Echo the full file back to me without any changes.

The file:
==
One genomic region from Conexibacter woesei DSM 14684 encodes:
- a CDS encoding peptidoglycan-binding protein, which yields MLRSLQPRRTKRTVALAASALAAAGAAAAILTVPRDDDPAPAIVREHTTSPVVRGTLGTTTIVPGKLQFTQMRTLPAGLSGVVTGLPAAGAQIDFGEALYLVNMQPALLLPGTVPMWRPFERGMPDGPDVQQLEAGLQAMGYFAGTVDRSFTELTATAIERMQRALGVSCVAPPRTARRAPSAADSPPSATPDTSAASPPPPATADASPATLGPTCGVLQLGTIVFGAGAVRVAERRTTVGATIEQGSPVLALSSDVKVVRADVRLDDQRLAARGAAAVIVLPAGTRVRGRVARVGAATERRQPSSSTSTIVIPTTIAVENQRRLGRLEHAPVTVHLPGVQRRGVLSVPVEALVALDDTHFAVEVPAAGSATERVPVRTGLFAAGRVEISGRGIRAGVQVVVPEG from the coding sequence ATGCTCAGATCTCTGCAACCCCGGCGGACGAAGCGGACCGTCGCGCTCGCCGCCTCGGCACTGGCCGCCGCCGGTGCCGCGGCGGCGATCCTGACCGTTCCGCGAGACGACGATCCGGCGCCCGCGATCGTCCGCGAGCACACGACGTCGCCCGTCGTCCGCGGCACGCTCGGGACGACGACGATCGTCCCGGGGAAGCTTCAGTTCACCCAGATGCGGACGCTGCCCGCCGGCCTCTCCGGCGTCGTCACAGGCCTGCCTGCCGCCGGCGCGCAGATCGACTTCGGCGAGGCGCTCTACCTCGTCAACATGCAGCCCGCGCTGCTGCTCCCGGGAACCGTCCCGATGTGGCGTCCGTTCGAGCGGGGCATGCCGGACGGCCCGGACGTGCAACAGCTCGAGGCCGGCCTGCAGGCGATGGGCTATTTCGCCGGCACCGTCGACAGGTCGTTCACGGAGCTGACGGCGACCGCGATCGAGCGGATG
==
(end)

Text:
One genomic region from Conexibacter woesei DSM 14684 encodes:
- a CDS encoding peptidoglycan-binding protein, which yields MLRSLQPRRTKRTVALAASALAAAGAAAAILTVPRDDDPAPAIVREHTTSPVVRGTLGTTTIVPGKLQFTQMRTLPAGLSGVVTGLPAAGAQIDFGEALYLVNMQPALLLPGTVPMWRPFERGMPDGPDVQQLEAGLQAMGYFAGTVDRSFTELTATAIERMQRALGVSCVAPPRTARRAPSAADSPPSATPDTSAASPPPPATADASPATLGPTCGVLQLGTIVFGAGAVRVAERRTTVGATIEQGSPVLALSSDVKVVRADVRLDDQRLAARGAAAVIVLPAGTRVRGRVARVGAATERRQPSSSTSTIVIPTTIAVENQRRLGRLEHAPVTVHLPGVQRRGVLSVPVEALVALDDTHFAVEVPAAGSATERVPVRTGLFAAGRVEISGRGIRAGVQVVVPEG from the coding sequence ATGCTCAGATCTCTGCAACCCCGGCGGACGAAGCGGACCGTCGCGCTCGCCGCCTCGGCACTGGCCGCCGCCGGTGCCGCGGCGGCGATCCTGACCGTTCCGCGAGACGACGATCCGGCGCCCGCGATCGTCCGCGAGCACACGACGTCGCCCGTCGTCCGCGGCACGCTCGGGACGACGACGATCGTCCCGGGGAAGCTTCAGTTCACCCAGATGCGGACGCTGCCCGCCGGCCTCTCCGGCGTCGTCACAGGCCTGCCTGCCGCCGGCGCGCAGATCGACTTCGGCGAGGCGCTCTACCTCGTCAACATGCAGCCCGCGCTGCTGCTCCCGGGAACCGTCCCGATGTGGCGTCCGTTCGAGCGGGGCATGCCGGACGGCCCGGACGTGCAACAGCTCGAGGCCGGCCTGCAGGCGATGGGCTATTTCGCCGGCACCGTCGACAGGTCGTTCACGGAGCTGACGGCGACCGCGATCGAGCGGATG